Category Archives: polar stratospheric clouds
On February 6, 2011, Dirk Steinborn observed these beautiful iridescent foehn clouds in Favang (about 1-hour-drive north of Lillehammer, Norway). The photographs were taken between 14 and 15 hours CET. The observer supposes: “Probably there weren´t any mother-of-pearl clouds. It is cirrus, but also some medium level clouds had a reddish colour.”
Between February 17 and February 20, 2008, large parts of Western Europe witnessed a seriesof unusually bright morning and evening twilights.
A few minutes after a quite normal sunset, the western skies began to burn in a strange yellow light which was bright enought to illuminate the landscape and giving a quite unreal touch to houses and trees.
Some minutes later, the yellow light in the west became surrounded by a brownish rim, turning into purple within some minutes. The yellow part of the sky slowly shrank towards the horizon, turning into orange and later into red and crimson. Some observers also reported of a dark, brownish-red light in the east which surrounded the whole horizon reaching up to 10° high.
The strange lights and colours in the sky were visible for up to about one hour after sunset. A similar “light-show” also appeared in the morning, starting with a crimson light over the eastern horizon and ending with the bright yellow light short before sunrise. The yellow illumination of the landscape could even be perceived through layers of low clouds (stratus) in some areas.
These in some cases weird-looking twilights were probably caused by an outbreak of polar stratospheric clouds (PSC). These form at temperatures below -78°C in the stratosphere, at an altitude of about 20 – 25 km above the ground.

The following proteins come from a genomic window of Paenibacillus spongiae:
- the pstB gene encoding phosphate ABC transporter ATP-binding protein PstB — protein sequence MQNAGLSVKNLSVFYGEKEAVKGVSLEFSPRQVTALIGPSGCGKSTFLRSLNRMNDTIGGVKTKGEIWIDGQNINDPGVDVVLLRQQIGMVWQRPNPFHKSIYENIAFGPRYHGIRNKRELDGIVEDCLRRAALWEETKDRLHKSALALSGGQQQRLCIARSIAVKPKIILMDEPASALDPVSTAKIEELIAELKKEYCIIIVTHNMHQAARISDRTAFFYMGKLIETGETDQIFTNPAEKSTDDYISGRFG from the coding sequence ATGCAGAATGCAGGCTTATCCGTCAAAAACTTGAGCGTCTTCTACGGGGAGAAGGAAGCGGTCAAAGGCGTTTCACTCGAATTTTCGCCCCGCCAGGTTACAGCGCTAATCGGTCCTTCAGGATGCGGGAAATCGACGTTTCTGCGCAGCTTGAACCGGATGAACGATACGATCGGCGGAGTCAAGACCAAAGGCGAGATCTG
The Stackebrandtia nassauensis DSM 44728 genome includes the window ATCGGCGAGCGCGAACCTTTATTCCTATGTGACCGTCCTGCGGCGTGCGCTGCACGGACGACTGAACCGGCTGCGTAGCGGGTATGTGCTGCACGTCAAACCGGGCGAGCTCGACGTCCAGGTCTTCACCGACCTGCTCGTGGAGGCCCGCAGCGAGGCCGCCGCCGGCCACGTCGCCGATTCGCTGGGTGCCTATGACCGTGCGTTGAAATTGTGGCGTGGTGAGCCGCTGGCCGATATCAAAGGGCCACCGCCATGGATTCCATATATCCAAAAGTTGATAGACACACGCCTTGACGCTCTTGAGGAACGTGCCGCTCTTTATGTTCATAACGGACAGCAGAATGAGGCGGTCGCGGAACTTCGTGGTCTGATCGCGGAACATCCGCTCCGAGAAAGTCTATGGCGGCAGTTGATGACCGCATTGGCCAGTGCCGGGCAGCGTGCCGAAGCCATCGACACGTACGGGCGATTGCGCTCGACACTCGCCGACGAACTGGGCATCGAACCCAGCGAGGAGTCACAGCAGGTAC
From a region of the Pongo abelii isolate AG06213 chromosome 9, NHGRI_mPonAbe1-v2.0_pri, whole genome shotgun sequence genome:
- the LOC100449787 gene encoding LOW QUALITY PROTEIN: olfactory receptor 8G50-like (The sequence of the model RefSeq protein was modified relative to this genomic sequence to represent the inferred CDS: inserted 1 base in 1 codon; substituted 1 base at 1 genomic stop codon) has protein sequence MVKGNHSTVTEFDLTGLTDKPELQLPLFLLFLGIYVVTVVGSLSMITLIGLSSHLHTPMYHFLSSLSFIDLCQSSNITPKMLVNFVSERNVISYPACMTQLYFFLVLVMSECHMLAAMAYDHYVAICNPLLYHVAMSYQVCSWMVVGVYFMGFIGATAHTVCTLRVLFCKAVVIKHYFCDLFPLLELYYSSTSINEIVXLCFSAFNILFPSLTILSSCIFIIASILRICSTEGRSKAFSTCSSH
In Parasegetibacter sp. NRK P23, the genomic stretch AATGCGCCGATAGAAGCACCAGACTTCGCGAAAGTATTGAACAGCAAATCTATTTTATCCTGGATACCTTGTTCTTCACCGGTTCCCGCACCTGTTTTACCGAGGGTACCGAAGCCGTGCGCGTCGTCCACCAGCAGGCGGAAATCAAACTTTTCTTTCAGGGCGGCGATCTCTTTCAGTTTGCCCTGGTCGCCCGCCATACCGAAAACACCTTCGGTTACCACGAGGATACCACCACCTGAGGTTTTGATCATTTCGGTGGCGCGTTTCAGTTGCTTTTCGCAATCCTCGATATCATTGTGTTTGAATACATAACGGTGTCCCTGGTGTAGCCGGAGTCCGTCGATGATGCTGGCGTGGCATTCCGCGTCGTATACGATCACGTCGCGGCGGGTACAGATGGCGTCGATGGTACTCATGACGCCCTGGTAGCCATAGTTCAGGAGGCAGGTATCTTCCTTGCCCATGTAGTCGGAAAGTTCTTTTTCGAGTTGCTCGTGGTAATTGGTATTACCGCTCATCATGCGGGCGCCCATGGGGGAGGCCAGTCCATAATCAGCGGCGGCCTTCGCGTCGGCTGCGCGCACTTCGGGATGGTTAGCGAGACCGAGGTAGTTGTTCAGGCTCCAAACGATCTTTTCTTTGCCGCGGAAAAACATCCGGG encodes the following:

Soundings made at several stations showed that temperatures in the stratosphere really were unusually low over western Europe; up to -87°C (De Bilt) were measured, the lowest since measurements began in the 1980s. This makes the formation of PSC over a large area possible. Some photographs also show faint structures in the light, giving hints that they actually were caused by PSC.
Polar stratospheric clouds have never before been observed so far south. Normally, they can only be seen from Scandinavia, Canada and Alaska. Only in 1999 there was a confirmed observation of PSC from northern Germany.
Authors: Peter Krämer, Bochum & Claudia Hinz, Brannenburg
A period of westerly tropospheric flows in Scandinavia is continuing to provide occasions of Mother-of-pearl (MoP) clouds to Finnish observers. Several MoP displays have been observed just before the Christmas at different locations, in particular in Central and Northern parts of Finland, but also at the Southern coast. The photograph taken by Mauri Laitinen in Kuopio, Eastern Finland, shows the beautifully coloured details of the afternoon display of 23rd December.
MoP clouds are seen a number of times each winter in Finland, but displays as bright as this one are fairly rare.
Usually the MoP clouds are related to stratospheric temperature colder than -80°C.
Author: Reima Eresmaa
Caleb Jones took this photo in Estes Park, Colorado (USA) on 28 October, around 3:10pm local time. The weather had been mostly clear on this day. These clouds were relatively far from the sun, and the vivid iridescent colors seem to be caused by very small droplets that polar stratospheric clouds have. But the edges of the wave cloud look more like regular mid-level waveclouds.
The 00 UTC 29 October sounding of Denver doesn”t show unusually strong winds at high altitude, at 40 to 50 kts from the NW. In fact the entire troposphere seems rather dry on that particular sounding for lenticular clouds to occur.
I do not think this was caused by a missile launch either, considering the lenticular shape of the clouds.
I am wondering if these could be stratospheric clouds, or just some quite unusual appearance of lenticular mountain wave clouds. I received another report from someone else in Colorado who also took images, and am waiting for her approval to post them here as well.
Author: Harald Edens